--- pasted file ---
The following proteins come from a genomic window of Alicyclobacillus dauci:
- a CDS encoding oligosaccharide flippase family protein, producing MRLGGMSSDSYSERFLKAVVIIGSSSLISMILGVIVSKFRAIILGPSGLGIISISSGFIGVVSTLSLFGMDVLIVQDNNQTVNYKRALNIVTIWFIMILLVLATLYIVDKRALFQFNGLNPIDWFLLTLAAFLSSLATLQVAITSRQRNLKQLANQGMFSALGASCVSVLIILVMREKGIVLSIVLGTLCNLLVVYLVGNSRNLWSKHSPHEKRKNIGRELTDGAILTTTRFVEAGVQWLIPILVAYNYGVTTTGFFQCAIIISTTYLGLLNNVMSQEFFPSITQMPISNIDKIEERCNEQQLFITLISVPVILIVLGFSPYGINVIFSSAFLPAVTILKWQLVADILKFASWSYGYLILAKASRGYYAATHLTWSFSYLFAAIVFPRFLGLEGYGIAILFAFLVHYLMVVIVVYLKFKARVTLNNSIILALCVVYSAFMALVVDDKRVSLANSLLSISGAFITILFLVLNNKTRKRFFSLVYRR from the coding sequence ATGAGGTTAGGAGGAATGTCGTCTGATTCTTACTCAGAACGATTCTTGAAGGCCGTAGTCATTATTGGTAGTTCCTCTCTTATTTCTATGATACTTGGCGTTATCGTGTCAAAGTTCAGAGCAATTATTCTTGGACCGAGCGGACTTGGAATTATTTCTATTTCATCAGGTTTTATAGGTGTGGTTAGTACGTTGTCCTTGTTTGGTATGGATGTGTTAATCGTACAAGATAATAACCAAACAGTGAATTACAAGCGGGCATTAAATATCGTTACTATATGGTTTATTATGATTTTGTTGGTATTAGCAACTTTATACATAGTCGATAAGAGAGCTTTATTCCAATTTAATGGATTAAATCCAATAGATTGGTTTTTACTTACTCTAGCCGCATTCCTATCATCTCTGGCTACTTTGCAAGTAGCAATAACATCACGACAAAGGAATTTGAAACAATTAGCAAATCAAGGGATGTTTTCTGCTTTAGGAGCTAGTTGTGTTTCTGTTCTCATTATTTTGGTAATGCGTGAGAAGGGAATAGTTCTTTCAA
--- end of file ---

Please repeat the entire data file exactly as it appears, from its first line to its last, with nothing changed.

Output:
The following proteins come from a genomic window of Alicyclobacillus dauci:
- a CDS encoding oligosaccharide flippase family protein, producing MRLGGMSSDSYSERFLKAVVIIGSSSLISMILGVIVSKFRAIILGPSGLGIISISSGFIGVVSTLSLFGMDVLIVQDNNQTVNYKRALNIVTIWFIMILLVLATLYIVDKRALFQFNGLNPIDWFLLTLAAFLSSLATLQVAITSRQRNLKQLANQGMFSALGASCVSVLIILVMREKGIVLSIVLGTLCNLLVVYLVGNSRNLWSKHSPHEKRKNIGRELTDGAILTTTRFVEAGVQWLIPILVAYNYGVTTTGFFQCAIIISTTYLGLLNNVMSQEFFPSITQMPISNIDKIEERCNEQQLFITLISVPVILIVLGFSPYGINVIFSSAFLPAVTILKWQLVADILKFASWSYGYLILAKASRGYYAATHLTWSFSYLFAAIVFPRFLGLEGYGIAILFAFLVHYLMVVIVVYLKFKARVTLNNSIILALCVVYSAFMALVVDDKRVSLANSLLSISGAFITILFLVLNNKTRKRFFSLVYRR from the coding sequence ATGAGGTTAGGAGGAATGTCGTCTGATTCTTACTCAGAACGATTCTTGAAGGCCGTAGTCATTATTGGTAGTTCCTCTCTTATTTCTATGATACTTGGCGTTATCGTGTCAAAGTTCAGAGCAATTATTCTTGGACCGAGCGGACTTGGAATTATTTCTATTTCATCAGGTTTTATAGGTGTGGTTAGTACGTTGTCCTTGTTTGGTATGGATGTGTTAATCGTACAAGATAATAACCAAACAGTGAATTACAAGCGGGCATTAAATATCGTTACTATATGGTTTATTATGATTTTGTTGGTATTAGCAACTTTATACATAGTCGATAAGAGAGCTTTATTCCAATTTAATGGATTAAATCCAATAGATTGGTTTTTACTTACTCTAGCCGCATTCCTATCATCTCTGGCTACTTTGCAAGTAGCAATAACATCACGACAAAGGAATTTGAAACAATTAGCAAATCAAGGGATGTTTTCTGCTTTAGGAGCTAGTTGTGTTTCTGTTCTCATTATTTTGGTAATGCGTGAGAAGGGAATAGTTCTTTCAA